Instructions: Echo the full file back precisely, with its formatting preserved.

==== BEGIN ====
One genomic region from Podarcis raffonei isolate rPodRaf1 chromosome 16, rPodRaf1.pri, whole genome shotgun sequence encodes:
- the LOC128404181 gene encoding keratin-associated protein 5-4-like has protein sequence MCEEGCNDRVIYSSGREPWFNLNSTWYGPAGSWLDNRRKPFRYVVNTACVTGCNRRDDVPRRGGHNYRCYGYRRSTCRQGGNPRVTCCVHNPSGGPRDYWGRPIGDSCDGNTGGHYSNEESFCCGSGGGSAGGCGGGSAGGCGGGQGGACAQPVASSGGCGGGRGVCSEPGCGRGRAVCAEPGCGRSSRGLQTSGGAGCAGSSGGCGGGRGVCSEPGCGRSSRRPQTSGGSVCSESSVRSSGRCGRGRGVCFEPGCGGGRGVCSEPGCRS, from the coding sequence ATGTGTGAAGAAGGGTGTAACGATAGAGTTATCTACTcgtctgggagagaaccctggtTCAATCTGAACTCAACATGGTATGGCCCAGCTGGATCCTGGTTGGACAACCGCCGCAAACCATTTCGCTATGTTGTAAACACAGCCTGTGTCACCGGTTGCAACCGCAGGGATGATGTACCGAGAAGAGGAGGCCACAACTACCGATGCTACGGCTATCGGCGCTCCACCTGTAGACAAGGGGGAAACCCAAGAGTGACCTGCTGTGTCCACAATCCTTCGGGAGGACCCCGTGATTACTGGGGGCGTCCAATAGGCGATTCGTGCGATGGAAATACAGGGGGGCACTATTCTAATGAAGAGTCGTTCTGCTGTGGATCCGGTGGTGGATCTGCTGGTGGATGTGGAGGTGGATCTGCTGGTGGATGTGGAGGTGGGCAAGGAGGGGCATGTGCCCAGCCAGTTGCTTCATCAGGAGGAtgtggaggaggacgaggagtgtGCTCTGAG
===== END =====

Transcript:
One genomic region from Podarcis raffonei isolate rPodRaf1 chromosome 16, rPodRaf1.pri, whole genome shotgun sequence encodes:
- the LOC128404181 gene encoding keratin-associated protein 5-4-like has protein sequence MCEEGCNDRVIYSSGREPWFNLNSTWYGPAGSWLDNRRKPFRYVVNTACVTGCNRRDDVPRRGGHNYRCYGYRRSTCRQGGNPRVTCCVHNPSGGPRDYWGRPIGDSCDGNTGGHYSNEESFCCGSGGGSAGGCGGGSAGGCGGGQGGACAQPVASSGGCGGGRGVCSEPGCGRGRAVCAEPGCGRSSRGLQTSGGAGCAGSSGGCGGGRGVCSEPGCGRSSRRPQTSGGSVCSESSVRSSGRCGRGRGVCFEPGCGGGRGVCSEPGCRS, from the coding sequence ATGTGTGAAGAAGGGTGTAACGATAGAGTTATCTACTcgtctgggagagaaccctggtTCAATCTGAACTCAACATGGTATGGCCCAGCTGGATCCTGGTTGGACAACCGCCGCAAACCATTTCGCTATGTTGTAAACACAGCCTGTGTCACCGGTTGCAACCGCAGGGATGATGTACCGAGAAGAGGAGGCCACAACTACCGATGCTACGGCTATCGGCGCTCCACCTGTAGACAAGGGGGAAACCCAAGAGTGACCTGCTGTGTCCACAATCCTTCGGGAGGACCCCGTGATTACTGGGGGCGTCCAATAGGCGATTCGTGCGATGGAAATACAGGGGGGCACTATTCTAATGAAGAGTCGTTCTGCTGTGGATCCGGTGGTGGATCTGCTGGTGGATGTGGAGGTGGATCTGCTGGTGGATGTGGAGGTGGGCAAGGAGGGGCATGTGCCCAGCCAGTTGCTTCATCAGGAGGAtgtggaggaggacgaggagtgtGCTCTGAG